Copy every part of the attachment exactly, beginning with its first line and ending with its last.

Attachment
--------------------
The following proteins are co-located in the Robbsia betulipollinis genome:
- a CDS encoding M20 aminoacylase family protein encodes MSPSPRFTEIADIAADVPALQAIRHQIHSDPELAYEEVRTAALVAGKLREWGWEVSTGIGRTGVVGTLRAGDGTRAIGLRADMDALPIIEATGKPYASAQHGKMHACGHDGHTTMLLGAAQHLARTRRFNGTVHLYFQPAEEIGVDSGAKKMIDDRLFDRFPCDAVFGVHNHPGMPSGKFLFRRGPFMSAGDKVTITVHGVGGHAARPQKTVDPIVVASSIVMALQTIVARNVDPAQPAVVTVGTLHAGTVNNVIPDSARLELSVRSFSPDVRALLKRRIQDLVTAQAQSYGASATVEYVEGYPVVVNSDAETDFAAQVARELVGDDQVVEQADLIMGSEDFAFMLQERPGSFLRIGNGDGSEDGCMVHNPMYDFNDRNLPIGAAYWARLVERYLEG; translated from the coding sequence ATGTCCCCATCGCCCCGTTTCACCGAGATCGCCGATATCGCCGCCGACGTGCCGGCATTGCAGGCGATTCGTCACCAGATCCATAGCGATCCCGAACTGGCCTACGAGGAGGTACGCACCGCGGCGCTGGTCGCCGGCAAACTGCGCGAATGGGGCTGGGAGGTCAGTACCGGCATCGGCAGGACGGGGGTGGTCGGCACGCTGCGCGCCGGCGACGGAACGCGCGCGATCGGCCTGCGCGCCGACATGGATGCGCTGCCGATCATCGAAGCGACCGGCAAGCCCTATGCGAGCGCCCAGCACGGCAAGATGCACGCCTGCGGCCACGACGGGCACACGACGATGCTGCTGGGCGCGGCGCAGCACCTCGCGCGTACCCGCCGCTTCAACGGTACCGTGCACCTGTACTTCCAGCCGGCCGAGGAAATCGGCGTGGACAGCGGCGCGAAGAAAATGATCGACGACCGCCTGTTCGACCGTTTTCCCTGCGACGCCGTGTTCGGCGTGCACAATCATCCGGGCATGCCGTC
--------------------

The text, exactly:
The following proteins are co-located in the Robbsia betulipollinis genome:
- a CDS encoding M20 aminoacylase family protein encodes MSPSPRFTEIADIAADVPALQAIRHQIHSDPELAYEEVRTAALVAGKLREWGWEVSTGIGRTGVVGTLRAGDGTRAIGLRADMDALPIIEATGKPYASAQHGKMHACGHDGHTTMLLGAAQHLARTRRFNGTVHLYFQPAEEIGVDSGAKKMIDDRLFDRFPCDAVFGVHNHPGMPSGKFLFRRGPFMSAGDKVTITVHGVGGHAARPQKTVDPIVVASSIVMALQTIVARNVDPAQPAVVTVGTLHAGTVNNVIPDSARLELSVRSFSPDVRALLKRRIQDLVTAQAQSYGASATVEYVEGYPVVVNSDAETDFAAQVARELVGDDQVVEQADLIMGSEDFAFMLQERPGSFLRIGNGDGSEDGCMVHNPMYDFNDRNLPIGAAYWARLVERYLEG; translated from the coding sequence ATGTCCCCATCGCCCCGTTTCACCGAGATCGCCGATATCGCCGCCGACGTGCCGGCATTGCAGGCGATTCGTCACCAGATCCATAGCGATCCCGAACTGGCCTACGAGGAGGTACGCACCGCGGCGCTGGTCGCCGGCAAACTGCGCGAATGGGGCTGGGAGGTCAGTACCGGCATCGGCAGGACGGGGGTGGTCGGCACGCTGCGCGCCGGCGACGGAACGCGCGCGATCGGCCTGCGCGCCGACATGGATGCGCTGCCGATCATCGAAGCGACCGGCAAGCCCTATGCGAGCGCCCAGCACGGCAAGATGCACGCCTGCGGCCACGACGGGCACACGACGATGCTGCTGGGCGCGGCGCAGCACCTCGCGCGTACCCGCCGCTTCAACGGTACCGTGCACCTGTACTTCCAGCCGGCCGAGGAAATCGGCGTGGACAGCGGCGCGAAGAAAATGATCGACGACCGCCTGTTCGACCGTTTTCCCTGCGACGCCGTGTTCGGCGTGCACAATCATCCGGGCATGCCGTC